Rasmus Peter Nelson was born January 4, 1882 in St. Charles, Idaho. He was the oldest son of Rasmus Peter Nielsen and Sanna Wilhelmina (Anderstadt) Nielsen/Nelson. There were two sisters older, Hannah and Anna, and two brothers, one sister and one half-sister younger, John, Andrew, Ida and Agnes. He was baptized by Elder Amos M. Virgin the 9 July 1893. He was confirmed by Elder Heber C. Keetch 9 July 1893. His father died October 8, 1888 and his mother had a real struggle to carry on with her family of six children and provide for them. On January 4, 1889, when Rasmus was seven years old, there was a cattle round-up in Paris, eight miles north of St. Charles. Rasmus was clothed as warm as possible by his mother and helped onto a horse and sent to Paris for the round-up with his Uncle Hans Jorgen Hemmert. There was a steer there that Rasmus said belonged to his father. His uncle didn't think it did, but a man, Marvin Allred, said "Well, we'll just find out." The animal was roped and on close inspection of the brand, it was found that Rasmus was right. It was his father's steer. Rasmus helped his mother harness the team when he was so small that he had to stand on a box to reach. When ten years old, he ran the mower with a reaper attached, dropping the grain in bunches, which then had to be bound by hand. He was ordained a deacon quite young and was set apart as one of the presidency of the quorum. He spent a lot of time in Star Valley, on a piece of land his mother bought. She proved up on an entry at Spring Creek, which Grandfather entered before he died. When in Star Valley his Uncle Hemmert took quite an interest in him, having him go with him to conferences and stake meetings as his teamster to drive and care for the horses. He was ordained an elder quite early in his life and was ordained a seventy when 22 years old. Being the oldest boy, he was looked to , to put over many jobs so his district schooling was greatly hampered, but later he went to high school one year.Rasmus attended the Fielding Academy (church school) in Paris the first year that building was used and was one of the students appointed to canvas wards to gather books to start a library at the Fielding Academy. He attended the Fielding Academy a second year and was chosen valedictorian for the closing exercises. He had the talk all ready to give when smallpox got started and so there were no graduation exercises held. During the summer of 1904, Rasmus was solicited a number of times by professors from the USAC at Logan, UT to get him to attend and enroll for college work. He turned down these offers in order to stay home and help his mother by caring for farm work and cattle so that his brother, Andrew, could go instead. That fall Rasmus was chosen counselor in the YMMIA in St. Charles. We were married in Salt Lake Temple on April 5, 1905 by John R. Winder. In the fall of 1906, he entered a homestead on a dry farm in South Montpelier and we lived there for a while that fall. We lived in St. Charles that winter. In 1909 he moved with his family to Wardboro Idaho, where they homesteaded and proved up on a dry farm, which he successfully developed from the rough sagebrush land to a fine wheat farm. Later, he moved his family (2 miles) down into the So. Montpelier school dist. where the children attended school. He was ordained a deacon by President Jas. H. Hart 25 Aug. 1895. He was ordained a Priest by Bp. Elijah C. Keetch 22 March 1900. He was ordained an Elder by Stake Pres. Wm. Budge the 7 May 1904. Ordained a Seventy by Elder Ed T. Pattersen 28 Jan. 1905. He was ordained a High Priest by Lorenzo T. Shepherd the 2 Sep 1917. He was set apart as Pres of the deacons by Bp. Elijah C. Keetch 12 Dec.. 1901. He was called to be a ward teacher with Jeppa Monson in 1902. He was set apart as 2nd coun in Y.M. M. I. A. by Bp Keetch 29 Nov. 1904 and a S. S. teacher in 1906. In March 1909 we moved to Wardboro Ward. Rasmus was called as a Home Teacher and was also made President 15 May 1910 of the YMMIA in the Wardboro Ward, including the young ladies. He held this position until he was called to be Second Counselor in the Bishopric to Bishop Berrey on 29 July 1917 and was set apart to that office by Apostle Hyrum M. Smith. On 2 Mar. 1919 he was set apart as First Counselor in the Bishopric by Silas L. Wright, which position he held until called to be a High Counselor in the Montpelier Stake on 14 Mar. 1926. He also worked in connection with the Aaronic Priesthood where he was sustained on 7 Dec. 1930. That same year he was sustained as organization chairman in the Boy scout work of the stake. He served as Justice of Peace; trustee in the South Montpelier School District for a number of terms and helped supervise the erection of the South Montpelier school house. He was Road Commissioner for one term; a director on the Board for Preston, Montpelier Irrigation Company for several terms and president of Board for 2 years; also director in the West Fork Irrigation Company; supervised several projects for the county; and was Water Master of this company for many years. He was also a member of county council of Defense during the World War. In October of 1934, he went to Salt Lake City to attend General Conference (as he usually did). After arriving, he went to Provo with R.K. to visit Rozena. He was taken ill. He stayed at R.K.'s home in Salt Lake until the doctor thought it was advisable to take him to the Salt Lake LDS Hospital. He was operated upon there on October 7th for appendicitis. Everything that could be done was done, but he passed away October 14, 1934. His wife and four children -- two sons and two daughters -- were at his bedside at the time. One son, Aaron, was in Sweden fulfilling a mission for the Church of Jesus Christ of Latter-day Saints.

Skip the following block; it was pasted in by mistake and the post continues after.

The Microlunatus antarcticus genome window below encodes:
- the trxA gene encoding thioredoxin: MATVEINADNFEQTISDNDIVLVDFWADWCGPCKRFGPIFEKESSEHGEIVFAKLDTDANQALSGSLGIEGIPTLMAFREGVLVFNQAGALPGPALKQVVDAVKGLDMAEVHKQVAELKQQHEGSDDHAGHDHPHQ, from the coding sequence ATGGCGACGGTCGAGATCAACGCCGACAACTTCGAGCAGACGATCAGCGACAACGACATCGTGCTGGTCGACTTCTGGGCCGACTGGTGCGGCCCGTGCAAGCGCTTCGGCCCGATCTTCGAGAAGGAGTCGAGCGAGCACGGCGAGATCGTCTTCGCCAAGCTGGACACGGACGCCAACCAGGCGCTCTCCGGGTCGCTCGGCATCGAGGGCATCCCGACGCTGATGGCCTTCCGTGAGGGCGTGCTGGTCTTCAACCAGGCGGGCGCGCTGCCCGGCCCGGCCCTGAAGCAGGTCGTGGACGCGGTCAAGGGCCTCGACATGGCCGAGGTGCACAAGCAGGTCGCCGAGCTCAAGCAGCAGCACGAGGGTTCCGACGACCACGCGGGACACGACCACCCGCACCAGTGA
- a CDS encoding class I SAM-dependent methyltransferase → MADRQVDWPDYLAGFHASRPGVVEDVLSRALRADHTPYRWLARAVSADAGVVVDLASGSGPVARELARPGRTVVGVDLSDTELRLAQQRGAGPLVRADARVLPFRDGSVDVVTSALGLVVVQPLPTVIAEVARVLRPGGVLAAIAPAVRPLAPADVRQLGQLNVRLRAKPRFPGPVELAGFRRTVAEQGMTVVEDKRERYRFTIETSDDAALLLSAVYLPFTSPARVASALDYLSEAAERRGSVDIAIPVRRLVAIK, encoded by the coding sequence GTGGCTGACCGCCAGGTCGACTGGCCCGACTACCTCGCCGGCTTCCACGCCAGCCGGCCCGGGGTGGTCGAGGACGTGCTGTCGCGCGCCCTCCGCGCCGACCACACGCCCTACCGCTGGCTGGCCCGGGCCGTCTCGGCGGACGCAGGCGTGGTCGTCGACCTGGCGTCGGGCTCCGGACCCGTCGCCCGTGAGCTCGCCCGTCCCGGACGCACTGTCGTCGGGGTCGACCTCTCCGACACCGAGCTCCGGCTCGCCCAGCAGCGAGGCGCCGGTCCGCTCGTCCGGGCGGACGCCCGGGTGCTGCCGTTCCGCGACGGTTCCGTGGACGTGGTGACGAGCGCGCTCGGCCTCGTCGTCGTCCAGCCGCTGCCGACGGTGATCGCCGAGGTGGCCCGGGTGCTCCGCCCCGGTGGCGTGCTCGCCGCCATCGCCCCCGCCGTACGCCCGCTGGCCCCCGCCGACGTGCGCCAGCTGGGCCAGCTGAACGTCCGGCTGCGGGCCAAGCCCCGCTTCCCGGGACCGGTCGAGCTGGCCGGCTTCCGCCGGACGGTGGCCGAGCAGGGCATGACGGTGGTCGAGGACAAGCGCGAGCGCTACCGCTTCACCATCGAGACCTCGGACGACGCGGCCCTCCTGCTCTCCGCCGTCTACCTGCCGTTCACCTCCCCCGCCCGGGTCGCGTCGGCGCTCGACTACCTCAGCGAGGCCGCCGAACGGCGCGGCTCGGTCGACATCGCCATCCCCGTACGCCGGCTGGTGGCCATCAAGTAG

Memories of Father & Mother, Rasmus P. & Ann Keetch Nelson by Rozena N. Oaks